My love of getting high was likely connected to autism, but what about my bad experiences?
Reflecting on the intensity of my love and then hatred of taking recreational drugs.
Between ages 13 and 17, I was obsessed with drugs. I had no idea I was autistic then, but drugs would certainly meet the requirements to be classified as a ‘special interest’. Drugs fascinated me, and I wanted to try them all. I loved the way draw made me giggle, and speed made me calm and effective. Ecstasy made me confident and sociable and loving. And unlike alcohol, it didn’t make my face red, or make me aggressive, or cause me to puke and humiliate myself. Hurray!
It turns out that my interest in getting high may have been more unavoidable than I ever realized. ‘Untreated autism’ is tied to alcohol and drug abuse in a measurable way, according to a Taiwanese study published in 2021.
“Substance abuse problems were more prevalent among those with autism spectrum disorder (ASD) than among sex- and age-matched controls,” the study says.
Was I already self-medicating at 13? Trying to correct a psyche that I already welcomed escape from? Hard to say. At the time, all I knew was that drugs made me feel great. Apart from when they didn’t. Smoking bongs made me whitey and sometimes spliffs sent me into a spiral of paranoia. Mostly ecstasy was pure wonderfulness. Cocaine was meh.
But it wasn’t until I tried acid that I really got into trouble with drugs. Earlier this year I wrote about the bad trip I had when I was sixteen, but more recently I’ve been wondering how much autism played a part in the horror of that experience.
Waking from the nightmarish trip, I felt shaky and weak like after a long illness. I tried to convince myself it had been a nightmare and almost believed it until my friends let me know I truly had freaked out in the way I recalled.
Knowing myself in the way that I do now, I can see that taking psychedelics under the supervision of older hedonistic boys was a terrible idea. I have no sense of time or direction and a very weak short-term memory. I have a vivid imagination and am prone towards intense self-consciousness and rumination, as well as drawn to deep philosophical thinking when not under the influence of anything. Stone-cold sober, I struggle to tell whether people have goodwill towards me (another autistic trait I only recently learned about). It’s not at all surprising that my acid trip was seriously disturbing and disturbed.
Scouring the internet for evidence of a tendency for autistic people to have terrifying trips, I came up empty-handed (so far) so please regale me with your stories if you have any.
However, I stumbled across different interesting results. Apparently, during the 1950’s and 1960’s there was “a short-lived surge in research using LSD to ‘treat’ autistic children. The first public reports on the use of LSD in the treatment of children occurred in 1959 at a conference in Princeton New Jersey focusing on the use of LSD in psychotherapy.”
There were some ‘promising’ findings back then, the article says, but the explosion of bad press around the recreational use of the drug seemed to get in the way of progress. A resurgence of interest in the therapeutic use of LSD could challenge this, with recent research suggesting it could “enable treatment for autism and social anxiety.”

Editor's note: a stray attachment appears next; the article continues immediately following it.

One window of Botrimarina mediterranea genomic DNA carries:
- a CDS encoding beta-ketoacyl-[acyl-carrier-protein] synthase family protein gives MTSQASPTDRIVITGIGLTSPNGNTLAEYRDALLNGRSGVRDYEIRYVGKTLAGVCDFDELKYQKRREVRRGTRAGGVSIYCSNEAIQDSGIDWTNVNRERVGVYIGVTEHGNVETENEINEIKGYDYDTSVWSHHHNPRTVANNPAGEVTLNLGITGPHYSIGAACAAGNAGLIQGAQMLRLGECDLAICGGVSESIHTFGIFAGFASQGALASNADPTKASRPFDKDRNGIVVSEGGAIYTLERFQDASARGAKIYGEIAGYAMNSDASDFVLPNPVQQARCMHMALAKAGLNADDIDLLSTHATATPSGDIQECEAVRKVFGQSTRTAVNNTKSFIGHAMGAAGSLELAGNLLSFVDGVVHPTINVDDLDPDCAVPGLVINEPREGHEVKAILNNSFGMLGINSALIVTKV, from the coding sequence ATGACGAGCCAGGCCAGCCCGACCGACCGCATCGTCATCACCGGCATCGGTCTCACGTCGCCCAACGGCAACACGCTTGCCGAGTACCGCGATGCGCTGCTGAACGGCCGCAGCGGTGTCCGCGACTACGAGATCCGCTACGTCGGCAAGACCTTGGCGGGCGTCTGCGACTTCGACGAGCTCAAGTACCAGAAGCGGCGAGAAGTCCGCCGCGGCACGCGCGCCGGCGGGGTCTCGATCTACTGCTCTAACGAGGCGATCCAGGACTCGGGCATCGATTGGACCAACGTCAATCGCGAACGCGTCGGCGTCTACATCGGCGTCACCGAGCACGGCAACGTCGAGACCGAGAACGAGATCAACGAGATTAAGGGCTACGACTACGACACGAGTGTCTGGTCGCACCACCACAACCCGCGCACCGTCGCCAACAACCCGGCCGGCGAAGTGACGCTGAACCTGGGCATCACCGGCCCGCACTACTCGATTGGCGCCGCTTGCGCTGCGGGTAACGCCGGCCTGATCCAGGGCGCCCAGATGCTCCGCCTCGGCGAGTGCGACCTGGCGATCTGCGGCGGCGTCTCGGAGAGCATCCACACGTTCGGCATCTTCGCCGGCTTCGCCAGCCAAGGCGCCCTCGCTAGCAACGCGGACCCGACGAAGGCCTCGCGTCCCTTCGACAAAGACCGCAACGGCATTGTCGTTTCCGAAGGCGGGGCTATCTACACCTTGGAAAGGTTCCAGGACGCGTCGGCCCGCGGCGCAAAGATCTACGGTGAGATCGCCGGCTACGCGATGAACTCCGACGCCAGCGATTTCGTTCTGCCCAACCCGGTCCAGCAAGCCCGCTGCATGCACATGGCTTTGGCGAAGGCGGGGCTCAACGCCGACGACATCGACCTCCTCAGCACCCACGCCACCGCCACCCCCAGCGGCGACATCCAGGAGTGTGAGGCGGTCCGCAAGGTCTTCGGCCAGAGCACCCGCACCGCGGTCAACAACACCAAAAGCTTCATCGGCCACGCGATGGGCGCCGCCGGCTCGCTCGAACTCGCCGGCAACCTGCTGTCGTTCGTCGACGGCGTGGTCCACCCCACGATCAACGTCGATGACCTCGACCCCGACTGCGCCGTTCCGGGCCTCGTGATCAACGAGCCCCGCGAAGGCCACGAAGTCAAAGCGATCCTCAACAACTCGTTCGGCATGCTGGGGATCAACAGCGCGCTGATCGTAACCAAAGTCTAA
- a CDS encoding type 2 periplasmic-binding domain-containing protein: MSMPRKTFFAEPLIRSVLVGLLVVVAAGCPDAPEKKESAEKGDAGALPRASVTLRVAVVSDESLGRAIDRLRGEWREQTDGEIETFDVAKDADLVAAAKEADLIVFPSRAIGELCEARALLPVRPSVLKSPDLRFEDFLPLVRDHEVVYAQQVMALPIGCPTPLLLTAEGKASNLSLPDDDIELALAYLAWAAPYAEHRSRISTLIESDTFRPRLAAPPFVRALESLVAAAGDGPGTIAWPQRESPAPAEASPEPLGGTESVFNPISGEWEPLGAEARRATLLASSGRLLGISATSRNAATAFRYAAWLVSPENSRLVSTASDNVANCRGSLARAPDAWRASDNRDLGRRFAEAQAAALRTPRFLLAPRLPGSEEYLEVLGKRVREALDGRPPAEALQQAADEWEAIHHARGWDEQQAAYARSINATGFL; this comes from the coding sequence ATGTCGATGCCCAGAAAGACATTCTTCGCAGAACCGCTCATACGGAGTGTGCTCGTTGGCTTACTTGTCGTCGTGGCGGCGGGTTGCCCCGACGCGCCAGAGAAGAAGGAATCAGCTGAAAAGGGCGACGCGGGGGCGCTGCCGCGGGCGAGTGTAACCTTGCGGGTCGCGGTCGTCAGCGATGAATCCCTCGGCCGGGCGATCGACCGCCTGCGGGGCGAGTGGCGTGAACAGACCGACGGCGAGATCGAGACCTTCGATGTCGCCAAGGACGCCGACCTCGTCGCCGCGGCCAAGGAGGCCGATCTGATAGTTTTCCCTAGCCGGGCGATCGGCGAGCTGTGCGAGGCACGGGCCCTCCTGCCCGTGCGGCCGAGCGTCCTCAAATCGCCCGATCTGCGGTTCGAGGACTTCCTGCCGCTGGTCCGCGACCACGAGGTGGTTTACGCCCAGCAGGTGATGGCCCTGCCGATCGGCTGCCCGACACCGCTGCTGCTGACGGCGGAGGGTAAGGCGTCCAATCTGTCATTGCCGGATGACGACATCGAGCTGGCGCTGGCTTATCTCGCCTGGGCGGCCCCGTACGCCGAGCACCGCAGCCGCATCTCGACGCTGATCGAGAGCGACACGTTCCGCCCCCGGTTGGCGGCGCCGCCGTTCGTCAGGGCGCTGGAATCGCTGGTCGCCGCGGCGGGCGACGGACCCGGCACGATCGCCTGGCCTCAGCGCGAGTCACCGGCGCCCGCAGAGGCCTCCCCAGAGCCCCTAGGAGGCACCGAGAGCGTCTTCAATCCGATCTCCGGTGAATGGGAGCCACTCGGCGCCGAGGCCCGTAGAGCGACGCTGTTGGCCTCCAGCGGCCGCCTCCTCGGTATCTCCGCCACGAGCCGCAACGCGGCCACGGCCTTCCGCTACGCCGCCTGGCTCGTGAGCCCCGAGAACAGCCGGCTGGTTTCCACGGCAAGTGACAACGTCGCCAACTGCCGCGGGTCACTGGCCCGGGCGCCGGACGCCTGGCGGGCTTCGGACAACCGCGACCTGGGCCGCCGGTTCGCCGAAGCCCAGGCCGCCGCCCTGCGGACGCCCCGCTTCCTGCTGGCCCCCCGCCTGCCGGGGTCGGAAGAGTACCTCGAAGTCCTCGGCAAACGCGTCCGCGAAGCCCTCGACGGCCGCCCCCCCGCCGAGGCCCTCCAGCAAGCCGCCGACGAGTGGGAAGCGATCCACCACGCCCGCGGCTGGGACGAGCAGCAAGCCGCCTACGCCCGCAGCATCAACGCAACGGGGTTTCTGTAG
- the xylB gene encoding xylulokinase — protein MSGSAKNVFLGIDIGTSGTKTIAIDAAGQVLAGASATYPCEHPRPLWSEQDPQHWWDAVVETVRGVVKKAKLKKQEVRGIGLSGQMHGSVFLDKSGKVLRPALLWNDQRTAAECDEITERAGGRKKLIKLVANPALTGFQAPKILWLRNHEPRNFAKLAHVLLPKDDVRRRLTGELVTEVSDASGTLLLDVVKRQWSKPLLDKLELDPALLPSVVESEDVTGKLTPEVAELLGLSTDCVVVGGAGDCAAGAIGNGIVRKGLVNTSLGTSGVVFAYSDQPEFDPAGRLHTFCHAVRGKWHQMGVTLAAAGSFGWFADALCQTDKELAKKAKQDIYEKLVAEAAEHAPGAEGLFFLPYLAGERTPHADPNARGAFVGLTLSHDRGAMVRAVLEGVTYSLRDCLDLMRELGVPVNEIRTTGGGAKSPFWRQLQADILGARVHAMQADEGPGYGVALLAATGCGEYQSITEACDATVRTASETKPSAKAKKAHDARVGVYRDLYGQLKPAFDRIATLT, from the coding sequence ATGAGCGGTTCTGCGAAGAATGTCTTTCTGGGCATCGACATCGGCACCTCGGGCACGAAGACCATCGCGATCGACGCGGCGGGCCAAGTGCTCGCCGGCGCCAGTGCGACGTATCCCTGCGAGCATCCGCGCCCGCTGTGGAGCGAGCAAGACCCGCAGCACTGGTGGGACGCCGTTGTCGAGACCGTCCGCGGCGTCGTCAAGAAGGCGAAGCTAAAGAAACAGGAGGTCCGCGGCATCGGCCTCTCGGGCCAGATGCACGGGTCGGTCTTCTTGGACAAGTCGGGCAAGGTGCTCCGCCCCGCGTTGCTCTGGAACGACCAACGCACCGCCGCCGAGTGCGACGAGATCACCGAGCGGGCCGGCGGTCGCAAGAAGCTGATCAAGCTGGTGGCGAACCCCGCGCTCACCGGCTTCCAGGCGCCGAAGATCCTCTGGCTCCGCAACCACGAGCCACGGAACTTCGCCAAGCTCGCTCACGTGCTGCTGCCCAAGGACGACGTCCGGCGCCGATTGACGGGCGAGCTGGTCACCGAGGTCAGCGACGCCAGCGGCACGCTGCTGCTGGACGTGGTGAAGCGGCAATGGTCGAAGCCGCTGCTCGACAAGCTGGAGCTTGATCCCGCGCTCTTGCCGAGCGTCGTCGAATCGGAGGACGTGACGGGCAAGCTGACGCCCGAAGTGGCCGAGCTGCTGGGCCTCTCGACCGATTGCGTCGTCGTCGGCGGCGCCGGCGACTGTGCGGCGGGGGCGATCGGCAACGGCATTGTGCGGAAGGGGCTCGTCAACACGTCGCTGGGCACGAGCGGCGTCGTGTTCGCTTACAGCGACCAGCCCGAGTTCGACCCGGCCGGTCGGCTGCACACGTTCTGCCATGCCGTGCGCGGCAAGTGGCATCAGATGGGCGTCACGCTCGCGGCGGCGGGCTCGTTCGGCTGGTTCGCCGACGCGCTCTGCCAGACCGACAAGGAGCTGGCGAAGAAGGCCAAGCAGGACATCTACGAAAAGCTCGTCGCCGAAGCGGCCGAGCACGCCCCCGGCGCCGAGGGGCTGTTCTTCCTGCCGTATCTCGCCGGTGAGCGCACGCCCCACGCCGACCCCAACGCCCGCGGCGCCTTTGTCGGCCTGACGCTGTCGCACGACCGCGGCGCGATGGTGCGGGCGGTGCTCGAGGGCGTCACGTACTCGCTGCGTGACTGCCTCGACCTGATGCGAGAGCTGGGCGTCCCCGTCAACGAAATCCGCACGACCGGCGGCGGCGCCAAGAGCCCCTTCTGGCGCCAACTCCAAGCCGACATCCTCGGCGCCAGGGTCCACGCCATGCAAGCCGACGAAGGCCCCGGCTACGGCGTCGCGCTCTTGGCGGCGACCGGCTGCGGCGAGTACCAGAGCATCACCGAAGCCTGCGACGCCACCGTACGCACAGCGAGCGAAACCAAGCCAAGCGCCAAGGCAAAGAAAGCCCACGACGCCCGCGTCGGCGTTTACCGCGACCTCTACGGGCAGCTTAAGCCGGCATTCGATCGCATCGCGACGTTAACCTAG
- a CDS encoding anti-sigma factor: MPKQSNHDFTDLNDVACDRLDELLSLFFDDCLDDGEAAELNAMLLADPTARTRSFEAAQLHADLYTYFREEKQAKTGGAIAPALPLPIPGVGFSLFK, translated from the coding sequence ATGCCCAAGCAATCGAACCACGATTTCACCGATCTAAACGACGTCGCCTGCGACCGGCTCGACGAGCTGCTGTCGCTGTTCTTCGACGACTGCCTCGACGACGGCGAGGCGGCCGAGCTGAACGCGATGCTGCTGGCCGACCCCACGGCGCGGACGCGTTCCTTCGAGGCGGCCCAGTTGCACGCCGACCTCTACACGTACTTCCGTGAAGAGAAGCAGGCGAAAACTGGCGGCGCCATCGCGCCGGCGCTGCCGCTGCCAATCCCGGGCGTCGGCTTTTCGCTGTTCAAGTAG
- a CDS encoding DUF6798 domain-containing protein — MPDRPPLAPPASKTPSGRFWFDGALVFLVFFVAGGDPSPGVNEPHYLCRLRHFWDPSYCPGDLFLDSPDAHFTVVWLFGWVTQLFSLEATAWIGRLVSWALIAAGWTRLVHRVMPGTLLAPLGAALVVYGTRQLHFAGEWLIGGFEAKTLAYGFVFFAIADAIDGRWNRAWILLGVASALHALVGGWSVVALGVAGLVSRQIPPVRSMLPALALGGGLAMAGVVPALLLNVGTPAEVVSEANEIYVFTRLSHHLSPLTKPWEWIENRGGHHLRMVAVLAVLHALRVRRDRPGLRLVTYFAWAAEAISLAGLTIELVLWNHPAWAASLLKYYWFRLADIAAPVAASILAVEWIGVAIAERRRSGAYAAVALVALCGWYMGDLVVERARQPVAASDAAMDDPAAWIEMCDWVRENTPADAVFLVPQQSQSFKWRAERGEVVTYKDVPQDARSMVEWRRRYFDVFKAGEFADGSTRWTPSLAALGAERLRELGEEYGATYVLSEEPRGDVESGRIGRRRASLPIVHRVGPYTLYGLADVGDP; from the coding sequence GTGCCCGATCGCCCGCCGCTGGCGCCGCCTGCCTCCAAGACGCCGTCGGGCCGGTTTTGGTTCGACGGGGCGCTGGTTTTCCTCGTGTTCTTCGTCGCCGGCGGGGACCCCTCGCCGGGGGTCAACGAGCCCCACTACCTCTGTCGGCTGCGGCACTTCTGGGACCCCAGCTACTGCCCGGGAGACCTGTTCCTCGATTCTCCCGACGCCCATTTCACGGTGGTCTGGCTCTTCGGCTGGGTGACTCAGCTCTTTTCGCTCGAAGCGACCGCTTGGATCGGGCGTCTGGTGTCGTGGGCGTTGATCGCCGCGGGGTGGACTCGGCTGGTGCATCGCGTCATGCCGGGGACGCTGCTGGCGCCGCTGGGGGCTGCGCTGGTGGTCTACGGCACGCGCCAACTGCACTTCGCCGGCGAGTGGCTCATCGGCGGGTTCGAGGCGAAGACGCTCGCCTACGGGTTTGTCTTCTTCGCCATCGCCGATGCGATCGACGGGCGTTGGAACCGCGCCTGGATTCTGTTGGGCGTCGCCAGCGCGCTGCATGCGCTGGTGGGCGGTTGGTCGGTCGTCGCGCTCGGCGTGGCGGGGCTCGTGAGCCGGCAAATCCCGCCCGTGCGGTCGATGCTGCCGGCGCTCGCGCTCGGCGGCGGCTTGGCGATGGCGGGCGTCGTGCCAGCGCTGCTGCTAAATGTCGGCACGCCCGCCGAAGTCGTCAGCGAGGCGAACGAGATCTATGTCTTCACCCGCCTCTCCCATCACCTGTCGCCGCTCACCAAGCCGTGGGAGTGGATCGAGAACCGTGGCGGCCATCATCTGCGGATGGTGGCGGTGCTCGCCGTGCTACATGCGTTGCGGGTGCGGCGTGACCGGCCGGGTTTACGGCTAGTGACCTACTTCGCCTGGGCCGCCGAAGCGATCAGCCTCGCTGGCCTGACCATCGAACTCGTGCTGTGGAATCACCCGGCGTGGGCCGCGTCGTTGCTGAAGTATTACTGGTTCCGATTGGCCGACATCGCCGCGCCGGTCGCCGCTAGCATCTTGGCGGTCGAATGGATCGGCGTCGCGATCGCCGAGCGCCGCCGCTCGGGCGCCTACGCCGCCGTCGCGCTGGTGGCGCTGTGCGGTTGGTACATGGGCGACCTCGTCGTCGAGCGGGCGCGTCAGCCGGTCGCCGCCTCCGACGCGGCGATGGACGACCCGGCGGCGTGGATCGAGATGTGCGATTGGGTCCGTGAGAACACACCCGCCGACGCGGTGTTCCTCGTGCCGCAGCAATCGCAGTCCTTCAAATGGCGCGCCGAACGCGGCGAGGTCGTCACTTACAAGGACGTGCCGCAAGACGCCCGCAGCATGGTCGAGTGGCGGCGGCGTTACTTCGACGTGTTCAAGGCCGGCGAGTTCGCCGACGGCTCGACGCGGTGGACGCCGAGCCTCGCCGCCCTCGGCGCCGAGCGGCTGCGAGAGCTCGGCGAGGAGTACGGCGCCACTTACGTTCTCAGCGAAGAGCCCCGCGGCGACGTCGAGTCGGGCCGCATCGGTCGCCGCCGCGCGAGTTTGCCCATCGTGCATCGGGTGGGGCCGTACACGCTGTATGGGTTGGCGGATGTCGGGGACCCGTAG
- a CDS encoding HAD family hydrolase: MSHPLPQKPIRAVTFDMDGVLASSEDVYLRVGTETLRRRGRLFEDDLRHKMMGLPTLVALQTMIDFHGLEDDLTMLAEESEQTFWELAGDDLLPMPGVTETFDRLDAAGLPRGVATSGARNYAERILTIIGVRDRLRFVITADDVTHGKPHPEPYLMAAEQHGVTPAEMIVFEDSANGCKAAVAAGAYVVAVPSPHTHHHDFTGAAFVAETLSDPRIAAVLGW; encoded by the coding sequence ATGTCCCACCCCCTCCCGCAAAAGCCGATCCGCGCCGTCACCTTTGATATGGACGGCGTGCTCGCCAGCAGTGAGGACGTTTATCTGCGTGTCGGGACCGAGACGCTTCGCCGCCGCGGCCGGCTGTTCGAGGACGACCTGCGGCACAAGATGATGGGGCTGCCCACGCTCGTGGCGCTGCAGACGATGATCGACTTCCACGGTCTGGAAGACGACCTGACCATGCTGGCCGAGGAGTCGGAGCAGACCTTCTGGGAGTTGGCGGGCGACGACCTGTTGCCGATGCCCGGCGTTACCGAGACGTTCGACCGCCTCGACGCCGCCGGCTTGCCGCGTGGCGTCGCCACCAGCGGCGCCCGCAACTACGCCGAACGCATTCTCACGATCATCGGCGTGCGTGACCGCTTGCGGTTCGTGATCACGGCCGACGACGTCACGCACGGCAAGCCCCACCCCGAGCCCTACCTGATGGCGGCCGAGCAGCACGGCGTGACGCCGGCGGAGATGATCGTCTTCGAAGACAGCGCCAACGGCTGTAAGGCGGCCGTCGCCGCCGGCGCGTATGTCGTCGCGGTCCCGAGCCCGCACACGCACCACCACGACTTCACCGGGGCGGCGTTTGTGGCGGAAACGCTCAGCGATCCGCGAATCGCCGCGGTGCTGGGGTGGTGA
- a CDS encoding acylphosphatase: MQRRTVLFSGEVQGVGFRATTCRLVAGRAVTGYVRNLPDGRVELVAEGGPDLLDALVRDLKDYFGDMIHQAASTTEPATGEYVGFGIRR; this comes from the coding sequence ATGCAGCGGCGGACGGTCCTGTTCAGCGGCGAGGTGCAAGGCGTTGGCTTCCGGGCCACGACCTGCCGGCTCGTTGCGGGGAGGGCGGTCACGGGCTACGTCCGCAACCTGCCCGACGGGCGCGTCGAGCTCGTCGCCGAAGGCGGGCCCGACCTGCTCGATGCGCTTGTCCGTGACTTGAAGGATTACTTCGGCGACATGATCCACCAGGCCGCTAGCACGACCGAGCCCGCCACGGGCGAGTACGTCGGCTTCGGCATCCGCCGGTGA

So we know that autistic adolescents are more likely to take drugs, but I wonder how well we assimilate the experiences we have on them? Honestly, I’m still struggling to assimilate some of mine. My doubting nature, struggle for identity, tendency to ruminate and existential questioning has made dodgy druggy times difficult to process and move on from.
Nowadays, I can see the positives from my scary acid experience. I stopped taking so many drugs, started at university, found a subject I loved and learned to apply myself. But I continued to struggle with social anxiety, which the drug-taking seemed to have exacerbated, rather than helping in any long-term way. The fact is that taking acid so young had long-reaching repercussions in my life. If I had known I was autistic, and how that might influence my experience, would I have found it easier to resist the temptation?
The new and growing field of research that uses traditionally recreational drugs to help with trauma, autism and depression is exciting to observe, and I hope it will be fruitful. Social anxiety is still an obstacle for me, and my sensory sensitivities are sometimes debilitating. My tendency towards rumination and catastrophising can make life tougher than it seems to be for others.
If it’s true that I was both more drawn to, and more negatively impacted by the experience of getting high as an autistic person, that seems to be information an adolescent (and their family) needs to be armed with.
Do you have any experiences that speak to this? Have drugs affected you strangely? Have you been very drawn to them over the years? Have you used them to self-medicate? I’d love to hear from you, if so.
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Chelsey Flood is the author of Infinite Sky and Nightwanderers, and a senior lecturer in creative writing at UWE University. She writes about freedom, addiction, nature and love at Beautiful Hangover, autism and self-compassion at Polite Robot, and is also working on a non-fiction book about getting sober, and a new YA novel.